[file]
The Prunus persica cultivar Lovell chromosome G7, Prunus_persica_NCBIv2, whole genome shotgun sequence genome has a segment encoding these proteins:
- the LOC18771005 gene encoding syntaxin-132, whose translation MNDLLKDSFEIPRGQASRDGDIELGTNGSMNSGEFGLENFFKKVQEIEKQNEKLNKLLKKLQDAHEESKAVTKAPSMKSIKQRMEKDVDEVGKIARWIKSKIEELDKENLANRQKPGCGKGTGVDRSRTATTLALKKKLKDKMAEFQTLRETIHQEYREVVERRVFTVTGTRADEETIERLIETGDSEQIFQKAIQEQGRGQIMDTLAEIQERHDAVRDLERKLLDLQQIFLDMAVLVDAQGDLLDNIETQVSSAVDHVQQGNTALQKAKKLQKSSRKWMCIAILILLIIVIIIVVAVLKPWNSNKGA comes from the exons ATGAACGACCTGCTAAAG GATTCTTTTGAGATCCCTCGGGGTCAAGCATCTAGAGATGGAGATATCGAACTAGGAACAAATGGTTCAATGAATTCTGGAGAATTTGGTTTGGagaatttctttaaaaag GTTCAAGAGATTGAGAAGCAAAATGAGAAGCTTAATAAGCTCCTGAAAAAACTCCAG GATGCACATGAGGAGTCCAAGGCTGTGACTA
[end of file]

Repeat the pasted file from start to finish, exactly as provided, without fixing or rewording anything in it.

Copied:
The Prunus persica cultivar Lovell chromosome G7, Prunus_persica_NCBIv2, whole genome shotgun sequence genome has a segment encoding these proteins:
- the LOC18771005 gene encoding syntaxin-132, whose translation MNDLLKDSFEIPRGQASRDGDIELGTNGSMNSGEFGLENFFKKVQEIEKQNEKLNKLLKKLQDAHEESKAVTKAPSMKSIKQRMEKDVDEVGKIARWIKSKIEELDKENLANRQKPGCGKGTGVDRSRTATTLALKKKLKDKMAEFQTLRETIHQEYREVVERRVFTVTGTRADEETIERLIETGDSEQIFQKAIQEQGRGQIMDTLAEIQERHDAVRDLERKLLDLQQIFLDMAVLVDAQGDLLDNIETQVSSAVDHVQQGNTALQKAKKLQKSSRKWMCIAILILLIIVIIIVVAVLKPWNSNKGA comes from the exons ATGAACGACCTGCTAAAG GATTCTTTTGAGATCCCTCGGGGTCAAGCATCTAGAGATGGAGATATCGAACTAGGAACAAATGGTTCAATGAATTCTGGAGAATTTGGTTTGGagaatttctttaaaaag GTTCAAGAGATTGAGAAGCAAAATGAGAAGCTTAATAAGCTCCTGAAAAAACTCCAG GATGCACATGAGGAGTCCAAGGCTGTGACTA